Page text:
Sue Heilbronner, CEO of MergeLane, a firm that cultivates and invests in women-led start-ups, was among the judges. Peggy Tautz (MBA’17), then a CU MBA student with an engineering background, was in the audience.
“Sue actually grabbed Peggy’s hand, grabbed me and said ‘Y’all need to talk,’” Drennan said.
Heilbronner went on to mentor HiveTech. Tautz helped the team explain the technical aspects of their evolving project in terms businesspeople could appreciate.
CU Boulder's start-up infrastructure is paying off.
At a later mentor-matching event, the HiveTech founders met other local businesspeople who would help them test their ideas, asking tough questions and unearthing “all the pieces we didn’t have in place,” Drennan said.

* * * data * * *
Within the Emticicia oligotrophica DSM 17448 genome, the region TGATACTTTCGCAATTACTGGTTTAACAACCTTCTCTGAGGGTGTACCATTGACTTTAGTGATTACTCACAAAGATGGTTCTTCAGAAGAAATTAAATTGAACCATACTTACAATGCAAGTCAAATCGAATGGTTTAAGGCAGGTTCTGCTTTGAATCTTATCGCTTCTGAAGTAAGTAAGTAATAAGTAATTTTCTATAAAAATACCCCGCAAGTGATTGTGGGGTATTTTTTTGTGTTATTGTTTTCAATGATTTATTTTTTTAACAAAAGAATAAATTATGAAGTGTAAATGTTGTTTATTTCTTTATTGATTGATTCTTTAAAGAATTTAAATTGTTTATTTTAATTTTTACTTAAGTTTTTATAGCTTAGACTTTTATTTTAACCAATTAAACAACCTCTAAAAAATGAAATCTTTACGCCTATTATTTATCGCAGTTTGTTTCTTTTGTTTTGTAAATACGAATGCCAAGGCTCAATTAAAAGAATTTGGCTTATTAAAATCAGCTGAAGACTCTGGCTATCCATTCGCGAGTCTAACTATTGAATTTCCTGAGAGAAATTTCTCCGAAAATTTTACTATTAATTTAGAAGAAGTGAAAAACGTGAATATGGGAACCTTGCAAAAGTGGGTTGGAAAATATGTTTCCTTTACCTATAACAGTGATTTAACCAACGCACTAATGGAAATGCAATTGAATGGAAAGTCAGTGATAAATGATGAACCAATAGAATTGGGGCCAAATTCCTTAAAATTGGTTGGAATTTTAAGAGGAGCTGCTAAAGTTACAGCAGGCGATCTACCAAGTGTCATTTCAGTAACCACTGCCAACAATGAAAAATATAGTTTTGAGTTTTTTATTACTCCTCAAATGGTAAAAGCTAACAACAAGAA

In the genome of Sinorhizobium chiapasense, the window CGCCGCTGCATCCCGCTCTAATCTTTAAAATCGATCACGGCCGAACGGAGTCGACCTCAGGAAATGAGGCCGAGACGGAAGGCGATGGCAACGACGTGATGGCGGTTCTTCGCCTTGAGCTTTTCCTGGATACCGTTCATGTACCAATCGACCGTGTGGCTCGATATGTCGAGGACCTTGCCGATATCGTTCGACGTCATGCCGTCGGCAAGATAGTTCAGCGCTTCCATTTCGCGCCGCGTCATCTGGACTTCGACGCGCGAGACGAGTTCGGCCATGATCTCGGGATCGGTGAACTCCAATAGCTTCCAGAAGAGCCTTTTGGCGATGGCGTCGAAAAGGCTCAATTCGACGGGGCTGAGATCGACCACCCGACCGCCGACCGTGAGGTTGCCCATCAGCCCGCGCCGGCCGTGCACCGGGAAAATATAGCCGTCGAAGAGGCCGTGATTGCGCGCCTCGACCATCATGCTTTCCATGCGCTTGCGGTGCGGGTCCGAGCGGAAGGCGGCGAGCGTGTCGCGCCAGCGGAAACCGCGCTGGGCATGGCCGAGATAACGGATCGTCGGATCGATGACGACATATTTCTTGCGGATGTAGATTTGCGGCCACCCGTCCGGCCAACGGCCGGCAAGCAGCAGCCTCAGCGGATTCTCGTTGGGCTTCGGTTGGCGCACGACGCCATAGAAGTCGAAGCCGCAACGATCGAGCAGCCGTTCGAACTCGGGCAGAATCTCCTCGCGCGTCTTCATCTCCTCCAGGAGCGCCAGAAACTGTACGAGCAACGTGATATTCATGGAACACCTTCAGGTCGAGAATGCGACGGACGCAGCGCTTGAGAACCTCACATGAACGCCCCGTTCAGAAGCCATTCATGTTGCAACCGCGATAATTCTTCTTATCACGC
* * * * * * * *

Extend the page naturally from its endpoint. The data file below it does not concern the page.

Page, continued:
“Every time we went to one of those events, some other little golden nugget showed up,” she said.
The HiveTech trio found a name, won midway NVC contests and gradually came to see the firm as both a technology and data services provider. The founders also polished a five-minute pitch for NVC’s championship round.
In the spring, Drennan, Cook and Bellucci delivered it jointly before a standing-room-only campus crowd.
Before the night was out, NVC 8’s four-judge panel declared HiveTech the year’s overall winner.
Fresh off the NVC victory, HiveTech won a spot in another campus program for entrepreneurs, Catalyze CU. Where NVC is a highly-inclusive shaper and filter of ideas, Catalyze CU is a selective business accelerator that hastens the formation of actual companies.